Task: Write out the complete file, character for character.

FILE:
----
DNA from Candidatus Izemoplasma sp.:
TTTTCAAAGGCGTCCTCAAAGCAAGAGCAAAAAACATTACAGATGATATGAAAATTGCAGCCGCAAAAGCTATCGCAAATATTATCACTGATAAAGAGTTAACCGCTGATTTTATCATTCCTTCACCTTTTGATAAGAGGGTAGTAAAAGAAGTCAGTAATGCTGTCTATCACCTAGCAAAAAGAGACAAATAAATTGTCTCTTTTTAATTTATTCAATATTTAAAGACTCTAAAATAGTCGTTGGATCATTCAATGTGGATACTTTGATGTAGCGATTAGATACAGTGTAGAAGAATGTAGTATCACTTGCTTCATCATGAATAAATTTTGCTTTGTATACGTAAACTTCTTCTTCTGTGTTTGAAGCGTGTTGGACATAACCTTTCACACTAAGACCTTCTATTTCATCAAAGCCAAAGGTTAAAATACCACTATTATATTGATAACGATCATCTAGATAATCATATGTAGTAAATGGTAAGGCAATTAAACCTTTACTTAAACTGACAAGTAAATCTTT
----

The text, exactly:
DNA from Candidatus Izemoplasma sp.:
TTTTCAAAGGCGTCCTCAAAGCAAGAGCAAAAAACATTACAGATGATATGAAAATTGCAGCCGCAAAAGCTATCGCAAATATTATCACTGATAAAGAGTTAACCGCTGATTTTATCATTCCTTCACCTTTTGATAAGAGGGTAGTAAAAGAAGTCAGTAATGCTGTCTATCACCTAGCAAAAAGAGACAAATAAATTGTCTCTTTTTAATTTATTCAATATTTAAAGACTCTAAAATAGTCGTTGGATCATTCAATGTGGATACTTTGATGTAGCGATTAGATACAGTGTAGAAGAATGTAGTATCACTTGCTTCATCATGAATAAATTTTGCTTTGTATACGTAAACTTCTTCTTCTGTGTTTGAAGCGTGTTGGACATAACCTTTCACACTAAGACCTTCTATTTCATCAAAGCCAAAGGTTAAAATACCACTATTATATTGATAACGATCATCTAGATAATCATATGTAGTAAATGGTAAGGCAATTAAACCTTTACTTAAACTGACAAGTAAATCTTT